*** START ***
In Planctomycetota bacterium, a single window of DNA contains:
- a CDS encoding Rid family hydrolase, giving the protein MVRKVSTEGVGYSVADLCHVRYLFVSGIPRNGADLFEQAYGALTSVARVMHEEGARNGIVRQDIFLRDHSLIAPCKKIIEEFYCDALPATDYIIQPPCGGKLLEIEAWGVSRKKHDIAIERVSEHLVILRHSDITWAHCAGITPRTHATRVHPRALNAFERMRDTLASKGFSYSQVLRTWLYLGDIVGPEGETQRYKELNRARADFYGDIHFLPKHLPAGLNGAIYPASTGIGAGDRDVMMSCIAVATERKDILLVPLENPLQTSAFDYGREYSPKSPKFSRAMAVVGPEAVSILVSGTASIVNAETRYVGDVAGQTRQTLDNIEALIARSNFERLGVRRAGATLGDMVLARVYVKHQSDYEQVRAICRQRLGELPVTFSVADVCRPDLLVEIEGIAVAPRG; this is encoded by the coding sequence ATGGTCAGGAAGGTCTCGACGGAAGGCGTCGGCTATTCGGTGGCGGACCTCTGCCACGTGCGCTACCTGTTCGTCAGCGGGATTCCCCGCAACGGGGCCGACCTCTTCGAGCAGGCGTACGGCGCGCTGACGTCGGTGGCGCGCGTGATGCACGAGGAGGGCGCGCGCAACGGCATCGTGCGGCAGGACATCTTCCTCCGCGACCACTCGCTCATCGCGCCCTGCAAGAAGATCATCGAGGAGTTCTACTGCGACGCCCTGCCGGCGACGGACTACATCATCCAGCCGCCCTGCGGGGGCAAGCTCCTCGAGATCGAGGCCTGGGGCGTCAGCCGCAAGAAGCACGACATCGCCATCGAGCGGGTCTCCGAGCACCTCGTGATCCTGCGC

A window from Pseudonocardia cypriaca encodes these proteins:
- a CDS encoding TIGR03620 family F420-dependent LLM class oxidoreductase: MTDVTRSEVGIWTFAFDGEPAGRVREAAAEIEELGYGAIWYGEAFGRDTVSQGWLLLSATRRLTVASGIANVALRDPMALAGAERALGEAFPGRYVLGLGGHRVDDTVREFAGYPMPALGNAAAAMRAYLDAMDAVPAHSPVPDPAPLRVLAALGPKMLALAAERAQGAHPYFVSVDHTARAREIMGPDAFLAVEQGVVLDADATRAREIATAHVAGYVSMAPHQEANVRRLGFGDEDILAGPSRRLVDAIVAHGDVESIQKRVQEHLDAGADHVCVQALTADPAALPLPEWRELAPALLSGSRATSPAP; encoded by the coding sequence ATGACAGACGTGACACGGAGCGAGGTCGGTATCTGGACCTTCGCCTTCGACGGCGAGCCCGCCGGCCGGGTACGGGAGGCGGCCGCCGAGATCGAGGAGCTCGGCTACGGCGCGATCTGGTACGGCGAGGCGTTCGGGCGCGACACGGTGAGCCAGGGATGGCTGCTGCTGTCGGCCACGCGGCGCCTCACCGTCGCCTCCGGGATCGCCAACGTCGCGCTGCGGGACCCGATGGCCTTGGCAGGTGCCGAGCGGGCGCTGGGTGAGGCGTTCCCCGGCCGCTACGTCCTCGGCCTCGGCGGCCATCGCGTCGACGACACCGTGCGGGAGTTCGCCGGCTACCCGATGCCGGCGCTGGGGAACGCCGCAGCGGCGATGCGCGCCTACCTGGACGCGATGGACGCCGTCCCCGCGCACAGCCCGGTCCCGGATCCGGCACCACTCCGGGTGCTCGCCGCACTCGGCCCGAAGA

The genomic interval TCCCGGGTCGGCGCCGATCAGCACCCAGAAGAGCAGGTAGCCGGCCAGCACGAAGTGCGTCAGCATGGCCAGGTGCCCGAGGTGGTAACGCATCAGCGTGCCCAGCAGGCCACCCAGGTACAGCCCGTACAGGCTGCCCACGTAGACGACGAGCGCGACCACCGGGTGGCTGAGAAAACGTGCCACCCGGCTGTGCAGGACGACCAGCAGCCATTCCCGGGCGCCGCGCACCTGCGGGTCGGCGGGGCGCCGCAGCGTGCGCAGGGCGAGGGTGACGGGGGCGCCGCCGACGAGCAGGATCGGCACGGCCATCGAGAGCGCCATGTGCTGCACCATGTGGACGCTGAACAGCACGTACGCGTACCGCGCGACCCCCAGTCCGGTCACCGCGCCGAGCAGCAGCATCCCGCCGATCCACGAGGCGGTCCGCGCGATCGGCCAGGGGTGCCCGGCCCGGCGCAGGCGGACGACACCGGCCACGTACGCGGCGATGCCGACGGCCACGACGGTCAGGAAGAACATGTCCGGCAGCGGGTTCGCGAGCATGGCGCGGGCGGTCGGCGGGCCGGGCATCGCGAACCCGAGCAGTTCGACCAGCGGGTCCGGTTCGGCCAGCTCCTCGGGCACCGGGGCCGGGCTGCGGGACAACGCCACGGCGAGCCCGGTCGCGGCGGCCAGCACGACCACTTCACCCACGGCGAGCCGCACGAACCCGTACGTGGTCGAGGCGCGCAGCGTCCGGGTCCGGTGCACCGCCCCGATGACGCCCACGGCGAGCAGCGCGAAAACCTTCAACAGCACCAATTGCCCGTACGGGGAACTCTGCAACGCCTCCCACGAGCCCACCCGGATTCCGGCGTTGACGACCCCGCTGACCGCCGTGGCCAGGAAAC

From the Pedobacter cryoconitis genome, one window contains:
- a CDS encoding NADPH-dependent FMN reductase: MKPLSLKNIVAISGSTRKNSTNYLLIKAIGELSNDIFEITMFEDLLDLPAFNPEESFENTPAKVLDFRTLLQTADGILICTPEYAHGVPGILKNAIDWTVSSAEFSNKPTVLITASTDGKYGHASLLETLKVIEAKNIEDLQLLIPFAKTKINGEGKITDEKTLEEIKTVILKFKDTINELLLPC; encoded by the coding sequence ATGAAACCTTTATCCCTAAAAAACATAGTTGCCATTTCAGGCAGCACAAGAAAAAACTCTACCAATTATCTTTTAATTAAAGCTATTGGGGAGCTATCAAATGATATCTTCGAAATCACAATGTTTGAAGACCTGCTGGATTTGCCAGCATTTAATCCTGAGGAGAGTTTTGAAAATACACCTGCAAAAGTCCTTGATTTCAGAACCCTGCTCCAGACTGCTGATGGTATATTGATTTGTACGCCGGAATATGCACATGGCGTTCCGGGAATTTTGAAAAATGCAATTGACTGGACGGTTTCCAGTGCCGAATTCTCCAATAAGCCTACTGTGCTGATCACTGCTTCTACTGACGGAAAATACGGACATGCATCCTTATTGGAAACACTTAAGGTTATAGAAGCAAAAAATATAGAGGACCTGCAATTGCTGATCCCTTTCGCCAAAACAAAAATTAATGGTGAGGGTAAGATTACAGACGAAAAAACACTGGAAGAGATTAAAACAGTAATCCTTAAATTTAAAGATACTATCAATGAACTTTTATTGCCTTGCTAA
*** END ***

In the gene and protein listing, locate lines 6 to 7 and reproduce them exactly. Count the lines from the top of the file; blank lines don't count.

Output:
From the Pedobacter cryoconitis genome, one window contains:
- a CDS encoding NADPH-dependent FMN reductase: MKPLSLKNIVAISGSTRKNSTNYLLIKAIGELSNDIFEITMFEDLLDLPAFNPEESFENTPAKVLDFRTLLQTADGILICTPEYAHGVPGILKNAIDWTVSSAEFSNKPTVLITASTDGKYGHASLLETLKVIEAKNIEDLQLLIPFAKTKINGEGKITDEKTLEEIKTVILKFKDTINELLLPC; encoded by the coding sequence ATGAAACCTTTATCCCTAAAAAACATAGTTGCCATTTCAGGCAGCACAAGAAAAAACTCTACCAATTATCTTTTAATTAAAGCTATTGGGGAGCTATCAAATGATATCTTCGAAATCACAATGTTTGAAGACCTGCTGGATTTGCCAGCATTTAATCCTGAGGAGAGTTTTGAAAATACACCTGCAAAAGTCCTTGATTTCAGAACCCTGCTCCAGACTGCTGATGGTATATTGATTTGTACGCCGGAATATGCACATGGCGTTCCGGGAATTTTGAAAAATGCAATTGACTGGACGGTTTCCAGTGCCGAATTCTCCAATAAGCCTACTGTGCTGATCACTGCTTCTACTGACGGAAAATACGGACATGCATCCTTATTGGAAACACTTAAGGTTATAGAAGCAAAAAATATAGAGGACCTGCAATTGCTGATCCCTTTCGCCAAAACAAAAATTAATGGTGAGGGTAAGATTACAGACGAAAAAACACTGGAAGAGATTAAAACAGTAATCCTTAAATTTAAAGATACTATCAATGAACTTTTATTGCCTTGCTAA